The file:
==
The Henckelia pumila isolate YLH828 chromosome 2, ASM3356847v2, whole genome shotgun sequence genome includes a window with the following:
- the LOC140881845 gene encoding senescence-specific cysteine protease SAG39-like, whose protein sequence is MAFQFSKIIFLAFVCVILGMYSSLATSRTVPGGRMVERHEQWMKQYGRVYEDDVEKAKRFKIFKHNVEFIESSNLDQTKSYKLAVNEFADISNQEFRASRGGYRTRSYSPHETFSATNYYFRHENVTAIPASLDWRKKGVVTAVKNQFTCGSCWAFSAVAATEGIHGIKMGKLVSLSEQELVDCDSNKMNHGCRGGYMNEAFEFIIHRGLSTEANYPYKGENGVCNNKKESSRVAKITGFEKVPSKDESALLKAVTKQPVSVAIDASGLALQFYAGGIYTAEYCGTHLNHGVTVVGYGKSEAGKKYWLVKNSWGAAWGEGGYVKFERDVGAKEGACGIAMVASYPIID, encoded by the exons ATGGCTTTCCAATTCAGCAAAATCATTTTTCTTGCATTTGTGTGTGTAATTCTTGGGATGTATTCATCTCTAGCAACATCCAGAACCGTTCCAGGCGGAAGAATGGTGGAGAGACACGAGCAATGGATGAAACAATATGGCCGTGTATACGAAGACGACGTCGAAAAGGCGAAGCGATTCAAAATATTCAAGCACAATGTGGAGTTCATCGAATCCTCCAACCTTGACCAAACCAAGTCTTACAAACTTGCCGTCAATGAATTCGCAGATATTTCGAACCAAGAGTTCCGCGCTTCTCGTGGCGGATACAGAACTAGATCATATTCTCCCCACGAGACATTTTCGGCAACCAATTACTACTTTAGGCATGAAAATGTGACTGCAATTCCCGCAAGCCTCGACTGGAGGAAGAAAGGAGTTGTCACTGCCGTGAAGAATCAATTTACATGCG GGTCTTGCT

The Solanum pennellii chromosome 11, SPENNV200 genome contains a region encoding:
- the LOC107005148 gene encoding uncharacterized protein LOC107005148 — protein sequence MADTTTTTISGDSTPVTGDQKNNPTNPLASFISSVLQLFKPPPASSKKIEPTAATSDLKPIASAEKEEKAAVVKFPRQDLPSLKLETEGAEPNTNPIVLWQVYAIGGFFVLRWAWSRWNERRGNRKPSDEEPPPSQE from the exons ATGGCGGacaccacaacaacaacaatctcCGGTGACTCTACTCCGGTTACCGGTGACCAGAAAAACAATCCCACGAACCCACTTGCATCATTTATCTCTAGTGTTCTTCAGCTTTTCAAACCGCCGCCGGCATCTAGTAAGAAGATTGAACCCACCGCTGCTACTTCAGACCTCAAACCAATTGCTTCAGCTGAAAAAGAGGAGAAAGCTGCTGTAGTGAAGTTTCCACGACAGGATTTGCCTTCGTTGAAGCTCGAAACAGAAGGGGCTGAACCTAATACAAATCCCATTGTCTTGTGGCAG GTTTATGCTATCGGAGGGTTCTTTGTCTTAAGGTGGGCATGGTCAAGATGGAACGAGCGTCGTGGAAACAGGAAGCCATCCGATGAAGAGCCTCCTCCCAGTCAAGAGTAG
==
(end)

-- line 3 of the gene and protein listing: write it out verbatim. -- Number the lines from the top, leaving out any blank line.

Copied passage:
The Solanum pennellii chromosome 11, SPENNV200 genome contains a region encoding: